Indiana University Bloomington

Asian American Studies (AAS) is an interdisciplinary field that examines the history, arts, culture, and life experiences of people of Asian descent in the United States, ranging from recent immigrants to seventh- or eighth-generation Americans. [ Read more... ]

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Fall 2014 Course Offerings

News :: Events


  • Vivian Halloran is on the planning committee for this year's Themester program. In this capacity, she has organized an exhibit at the Lilly Library called "Book Bites: "Texts that Influenced and Reflected How America Eats," which features a number of texts from the Lilly's food-related collection (see for more information). The exhibit, and opening reception, were featured in the Herald-Times on October 8 (see

  • Professor Joan Linton, has been awarded the Inspiration Award in the faculty category from the Asian Pacific American Faculty and Staff Council (APAFSC) for her work in outreach, support, and celebration of the Asian Pacific American heritage at IU and the broader community and for her leadership in the Asian community.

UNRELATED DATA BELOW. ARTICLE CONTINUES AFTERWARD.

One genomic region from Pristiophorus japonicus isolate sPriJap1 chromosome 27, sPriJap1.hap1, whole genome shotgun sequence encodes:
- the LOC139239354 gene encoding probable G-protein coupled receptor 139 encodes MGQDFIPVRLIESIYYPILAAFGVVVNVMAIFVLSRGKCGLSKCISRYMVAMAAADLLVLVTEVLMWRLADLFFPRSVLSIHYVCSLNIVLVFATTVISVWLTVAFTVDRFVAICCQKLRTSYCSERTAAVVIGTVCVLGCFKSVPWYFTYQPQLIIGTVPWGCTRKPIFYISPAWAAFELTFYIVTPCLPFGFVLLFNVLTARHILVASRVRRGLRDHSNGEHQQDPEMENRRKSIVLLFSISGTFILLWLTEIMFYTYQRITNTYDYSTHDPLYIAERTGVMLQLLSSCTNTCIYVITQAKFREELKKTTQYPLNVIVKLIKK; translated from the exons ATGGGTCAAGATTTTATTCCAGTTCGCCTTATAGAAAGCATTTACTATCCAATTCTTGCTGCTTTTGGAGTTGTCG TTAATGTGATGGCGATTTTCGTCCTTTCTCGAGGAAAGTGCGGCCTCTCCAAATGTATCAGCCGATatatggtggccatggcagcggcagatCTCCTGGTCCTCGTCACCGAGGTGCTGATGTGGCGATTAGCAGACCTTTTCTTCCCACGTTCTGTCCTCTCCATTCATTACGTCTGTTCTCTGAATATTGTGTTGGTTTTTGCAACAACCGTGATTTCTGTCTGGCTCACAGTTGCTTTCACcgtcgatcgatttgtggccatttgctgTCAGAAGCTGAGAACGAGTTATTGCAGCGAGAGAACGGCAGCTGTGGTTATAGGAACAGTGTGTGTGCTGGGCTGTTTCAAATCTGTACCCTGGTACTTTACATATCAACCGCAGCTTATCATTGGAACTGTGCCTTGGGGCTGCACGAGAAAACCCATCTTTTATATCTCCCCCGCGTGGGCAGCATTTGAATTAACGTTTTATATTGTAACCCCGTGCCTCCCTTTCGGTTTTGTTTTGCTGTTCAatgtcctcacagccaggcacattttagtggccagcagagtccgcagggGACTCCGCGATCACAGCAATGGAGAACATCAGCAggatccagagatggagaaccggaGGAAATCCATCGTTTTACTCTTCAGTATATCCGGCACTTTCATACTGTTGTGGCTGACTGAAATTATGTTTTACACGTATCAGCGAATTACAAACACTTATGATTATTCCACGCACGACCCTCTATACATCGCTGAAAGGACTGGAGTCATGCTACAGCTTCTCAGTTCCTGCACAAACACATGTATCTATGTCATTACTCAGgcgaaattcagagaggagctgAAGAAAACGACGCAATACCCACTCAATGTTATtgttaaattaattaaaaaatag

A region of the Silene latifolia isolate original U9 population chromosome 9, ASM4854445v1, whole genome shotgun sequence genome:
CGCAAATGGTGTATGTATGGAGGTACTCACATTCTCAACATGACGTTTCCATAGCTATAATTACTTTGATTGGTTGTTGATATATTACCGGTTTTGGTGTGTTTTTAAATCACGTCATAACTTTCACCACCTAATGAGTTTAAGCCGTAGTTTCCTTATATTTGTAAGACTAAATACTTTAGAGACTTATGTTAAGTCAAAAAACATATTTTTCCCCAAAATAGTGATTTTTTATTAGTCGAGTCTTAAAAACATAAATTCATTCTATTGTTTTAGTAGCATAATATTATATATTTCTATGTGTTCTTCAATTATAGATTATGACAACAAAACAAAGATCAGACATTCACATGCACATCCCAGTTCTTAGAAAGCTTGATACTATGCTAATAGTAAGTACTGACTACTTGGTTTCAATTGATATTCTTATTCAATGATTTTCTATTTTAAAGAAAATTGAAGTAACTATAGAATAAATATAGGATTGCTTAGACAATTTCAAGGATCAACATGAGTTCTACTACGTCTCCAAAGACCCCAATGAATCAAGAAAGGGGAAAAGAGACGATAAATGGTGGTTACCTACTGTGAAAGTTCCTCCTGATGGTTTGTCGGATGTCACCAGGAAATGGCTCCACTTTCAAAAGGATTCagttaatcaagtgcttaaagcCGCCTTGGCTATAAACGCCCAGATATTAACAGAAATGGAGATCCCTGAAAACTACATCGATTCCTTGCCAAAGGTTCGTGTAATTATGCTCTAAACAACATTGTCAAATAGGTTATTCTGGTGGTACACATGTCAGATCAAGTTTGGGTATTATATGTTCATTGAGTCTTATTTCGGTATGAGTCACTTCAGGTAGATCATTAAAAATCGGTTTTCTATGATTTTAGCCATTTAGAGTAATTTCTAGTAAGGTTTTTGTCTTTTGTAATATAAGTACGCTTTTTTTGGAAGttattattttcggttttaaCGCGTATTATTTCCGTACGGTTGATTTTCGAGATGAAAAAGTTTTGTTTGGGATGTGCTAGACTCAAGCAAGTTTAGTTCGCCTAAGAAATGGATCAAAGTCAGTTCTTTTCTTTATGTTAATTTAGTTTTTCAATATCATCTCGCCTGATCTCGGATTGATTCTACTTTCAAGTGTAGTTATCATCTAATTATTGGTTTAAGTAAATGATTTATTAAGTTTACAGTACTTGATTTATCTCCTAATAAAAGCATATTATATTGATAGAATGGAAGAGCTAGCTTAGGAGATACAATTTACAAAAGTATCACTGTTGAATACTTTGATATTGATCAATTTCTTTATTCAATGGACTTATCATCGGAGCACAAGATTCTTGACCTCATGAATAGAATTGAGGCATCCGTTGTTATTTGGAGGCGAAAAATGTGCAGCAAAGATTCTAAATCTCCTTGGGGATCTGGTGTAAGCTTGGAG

• Wednesday, September 10, Noon, State Room East, IMU
    As part of the Themester Fall 2014 Eat, Drink, Think: Food from Art to Science Chef Edward Lee will discuss his development of a new vision of Asian-American cuisine. Chef Lee is a Korean-American who grew up in Brooklyn, trained in NYC kitchens, and has spent the better part of a decade honing his vision at 610 Magnolia restaurant in Louisville, KY. His cooking combines Korean and southern US influences in a creative way, and has earned him exposure on venues such as Iron Chef America and Top Chef. But he is also a very thoughtful culinary explorer, as is evident in his book from last year, Smoke & Pickles: Recipes and Stories from a New Southern Kitchen.

  • Wednesday, September 10, 12:15-1:00 p.m. Gallery of Western Art, first floor, IU Art Museum
    "Beyond Food Porn: Images and Affect in the Politics of Eating" -- Vivian Halloran will explore how viewers' visceral reaction to food art can be manipulated to affect political or behavioral change.